Hello ladies!

Today, I’m going to talk about a very renowned natural beauty product: Henna! Many questions come to mind when we talk about henna. So in this post, I’m going to answer the most frequently asked questions, and I will also share with you my personal experience in the following henna review post. PS: I’m not a henna expert, but since I live in India, Henna is such a household product, and my mother, aunts, and grandmother used it on their hair and/or bodies for years.

So, let’s get started!

First of all, you need to know what this thing called Henna is.  So What is Henna? 
Henna is a pale green powder that derives from Lawsonia Inermis plant’s crushed leaves. Lawsonia Inermis grows in areas like India and North Africa. That is the only real henna.
Henna stains/dyes anything red, and doesn’t exist in any other color!
The red dye in henna is called  Lawsone.

Then what are all these types of henna on the market labeled as Neutral Henna, Black Henna, Brown Henna…? 

All-You-Need-to-Know-About-Henna  As I said, Lawsonia Inermis, the greenish pale grass-like smelling powder  is the only real Henna. Neutral henna is another plant called Cassia Obovata, and it’s also know as Senna. It is recommended for blonde hair, it slightly enhances its color but it’s mainly used to strengthen and thicken the hair, rather than  a dye.
If henna  brands claim to dye your hair black, brown, burgundy, or even blonde, then it’s either a little bit of henna mixed with a bunch of dangerous chemicals such as PPD and mineral salts, or it’s utterly chemical and there’s no henna in it at all.
In some cases, Indigo, which can be combined with henna to get brown to black colors, can be labeled as henna or black henna. Indigo is a blue dye (the same used in jeans) but it’s  natural and totally safe. It’s actually awesome for your hair. So if you want to get black/brown colors from henna, you only need to mix it with pure indigo powder and the  proportions would depend on your desired color. The more indigo, the darker the color.
Otherwise, there’s no way you can get blonde hair with henna. Henna only adds a red tint to the hair and darkens it, it can not bleach it. So please try to avoid all these harmful “henna” brands that may damage your hair and cause you severe allergic reactions.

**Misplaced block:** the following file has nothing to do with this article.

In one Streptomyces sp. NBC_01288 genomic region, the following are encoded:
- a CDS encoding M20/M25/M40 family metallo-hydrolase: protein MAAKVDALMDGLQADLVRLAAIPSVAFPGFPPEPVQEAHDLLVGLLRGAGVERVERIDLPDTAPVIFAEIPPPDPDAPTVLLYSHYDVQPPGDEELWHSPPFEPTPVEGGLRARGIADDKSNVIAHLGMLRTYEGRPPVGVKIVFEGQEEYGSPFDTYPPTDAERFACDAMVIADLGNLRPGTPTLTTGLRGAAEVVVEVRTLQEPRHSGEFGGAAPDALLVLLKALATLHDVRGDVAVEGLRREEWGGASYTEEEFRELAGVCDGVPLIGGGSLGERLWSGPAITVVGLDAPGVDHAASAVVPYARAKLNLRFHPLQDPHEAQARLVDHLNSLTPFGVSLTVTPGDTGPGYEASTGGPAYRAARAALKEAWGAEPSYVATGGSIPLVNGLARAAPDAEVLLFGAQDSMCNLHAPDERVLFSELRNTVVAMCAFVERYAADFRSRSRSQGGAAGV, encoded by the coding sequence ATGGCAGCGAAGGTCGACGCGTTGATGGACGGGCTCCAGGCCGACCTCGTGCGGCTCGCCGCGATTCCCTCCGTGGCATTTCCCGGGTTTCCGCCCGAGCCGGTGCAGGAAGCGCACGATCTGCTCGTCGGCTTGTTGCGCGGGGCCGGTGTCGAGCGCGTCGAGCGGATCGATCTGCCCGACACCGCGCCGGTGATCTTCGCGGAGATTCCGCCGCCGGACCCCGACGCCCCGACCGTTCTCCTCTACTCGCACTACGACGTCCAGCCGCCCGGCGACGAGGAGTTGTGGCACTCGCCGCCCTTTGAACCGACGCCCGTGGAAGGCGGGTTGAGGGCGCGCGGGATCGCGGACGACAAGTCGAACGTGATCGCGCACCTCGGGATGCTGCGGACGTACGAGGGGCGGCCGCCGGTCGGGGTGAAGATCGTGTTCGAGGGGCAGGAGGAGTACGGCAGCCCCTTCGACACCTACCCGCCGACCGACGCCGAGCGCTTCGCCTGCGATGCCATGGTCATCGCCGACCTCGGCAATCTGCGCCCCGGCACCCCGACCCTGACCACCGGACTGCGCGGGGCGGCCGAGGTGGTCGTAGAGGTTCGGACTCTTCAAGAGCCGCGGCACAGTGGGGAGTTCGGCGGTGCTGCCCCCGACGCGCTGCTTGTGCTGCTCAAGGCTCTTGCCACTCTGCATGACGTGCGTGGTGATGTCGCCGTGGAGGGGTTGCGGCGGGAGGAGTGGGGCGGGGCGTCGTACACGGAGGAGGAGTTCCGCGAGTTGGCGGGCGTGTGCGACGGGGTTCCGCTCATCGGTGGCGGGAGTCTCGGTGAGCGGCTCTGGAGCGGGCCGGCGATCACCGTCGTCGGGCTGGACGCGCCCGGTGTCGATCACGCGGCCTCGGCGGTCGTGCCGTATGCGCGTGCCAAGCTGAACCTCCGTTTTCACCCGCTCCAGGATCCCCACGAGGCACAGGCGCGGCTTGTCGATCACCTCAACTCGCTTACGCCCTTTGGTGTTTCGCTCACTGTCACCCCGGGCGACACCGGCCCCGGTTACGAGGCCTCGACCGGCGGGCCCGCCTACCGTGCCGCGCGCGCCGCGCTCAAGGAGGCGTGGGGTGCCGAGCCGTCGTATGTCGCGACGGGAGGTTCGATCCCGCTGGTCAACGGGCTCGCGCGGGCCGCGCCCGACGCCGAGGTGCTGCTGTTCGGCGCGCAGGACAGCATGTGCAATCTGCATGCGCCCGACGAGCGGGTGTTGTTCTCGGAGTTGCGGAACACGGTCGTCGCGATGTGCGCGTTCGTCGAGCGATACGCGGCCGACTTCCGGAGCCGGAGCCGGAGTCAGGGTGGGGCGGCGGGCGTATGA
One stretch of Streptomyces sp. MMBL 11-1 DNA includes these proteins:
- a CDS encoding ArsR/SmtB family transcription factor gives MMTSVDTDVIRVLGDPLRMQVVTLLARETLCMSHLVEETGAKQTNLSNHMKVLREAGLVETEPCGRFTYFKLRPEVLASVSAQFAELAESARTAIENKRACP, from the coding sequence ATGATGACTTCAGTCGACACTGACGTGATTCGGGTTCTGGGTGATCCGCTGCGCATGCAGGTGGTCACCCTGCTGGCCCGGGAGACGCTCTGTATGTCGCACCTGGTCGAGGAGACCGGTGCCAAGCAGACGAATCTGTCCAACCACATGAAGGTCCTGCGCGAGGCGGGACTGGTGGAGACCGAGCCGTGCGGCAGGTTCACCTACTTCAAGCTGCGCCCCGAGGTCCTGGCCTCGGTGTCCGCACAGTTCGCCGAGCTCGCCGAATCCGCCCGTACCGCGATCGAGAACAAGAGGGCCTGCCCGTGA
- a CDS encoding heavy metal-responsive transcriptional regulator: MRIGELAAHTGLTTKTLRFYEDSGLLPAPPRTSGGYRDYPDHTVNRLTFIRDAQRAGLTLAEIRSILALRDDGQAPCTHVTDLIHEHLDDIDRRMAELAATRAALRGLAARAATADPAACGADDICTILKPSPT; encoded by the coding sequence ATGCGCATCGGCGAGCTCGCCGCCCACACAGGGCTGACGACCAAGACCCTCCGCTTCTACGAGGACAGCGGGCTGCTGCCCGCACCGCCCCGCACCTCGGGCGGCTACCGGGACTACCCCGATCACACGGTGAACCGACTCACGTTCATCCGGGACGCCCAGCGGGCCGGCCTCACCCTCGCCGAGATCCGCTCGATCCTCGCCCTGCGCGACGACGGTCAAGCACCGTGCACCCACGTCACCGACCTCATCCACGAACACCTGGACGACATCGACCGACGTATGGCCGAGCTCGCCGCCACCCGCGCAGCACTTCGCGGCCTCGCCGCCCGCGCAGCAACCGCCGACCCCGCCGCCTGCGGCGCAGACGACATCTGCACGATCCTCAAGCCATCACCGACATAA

What are the uses of Henna?

Henna is a natural, safe and nearly permanent hair dye. Over the centuries, women used it to dye their hair and keep it strong and shiny. It is also used for traditional and tribal ceremonies such as weddings. In north Africa, for instance, it is used for the bridal tattoos on hands, feet..etc.

What Color will I get if I use natural Henna alone? 
It depends on your natural hair color. If you’re going to use it on gray/blonde hair, it’s going to turn out a rich fiery red. If it’s light/medium brown, it’s going to add coppery/red tones to it and it will darken with multiple applications. If your hair is really dark, henna would barely be noticeable, at least indoors.
It’s actually quite hard to tell exactly what color it will turn out, but you can still test the color on a hair ball and see what it looks like.  It usually turns out really great and beautiful, so don’t be afraid, you won’t end up with a crazy orange color 🙂

What are the Pros and Cons of Henna?

 Besides the coloring effect, henna significantly strengthens hair and even thickens it! In fact, the Lawsone dye molecule penetrates the hair shaft and binds to the keratin while sealing the cuticles. This is indeed a deep conditioning and strengthening treatment that leaves your hair healthier, (even slightly) thicker, and of course shinier and softer!
Moreover, Henna is anti-fungal, and it kills head lice and fights scalp problems such as dandruff, dryness, itchiness…etc.
Cons: Henna application can be really messy and it would stain anything. So you’d rather not do it by yourself.
Henna can be drying to the hair as well. It is a great conditioner indeed, but the hair would probably get dry at first after this intense treatment. This can be solved easily. Hot oil treatments, and deep conditioning would take care of this really fast.  
It would be also tricky to get rid of the henna color. You’ll have to wait until it completely washes out.

How to use Henna? 

It is simple. Grab the needed amount of henna (make sure it’s pure Lawsonia Inermis i.e body art quality Henna), depending on your hair length/thickness, and mix it will boiling water, or lemon juice for a stronger color. You can mix it with anything acid as well. Feel free to add any other ingredient you want, be it oil, eggs, honey, tea… Anything is okay to mix with henna and would only enhance the benefits from it. Afterwards let it brew for a couple of hours, and then apply it to the hair and leave it from 2 to 6 hours, depending on the color intensity you want to obtain. Do not leave it for longer than 8 hours because it would be extremely drying.

So, that was all you needed to know about henna, I guess. I hope it was helpful.
If you have any other questions, feel free to submit them in a comment.
Next post will be about my personal experience with Henna. Stay tuned 🙂


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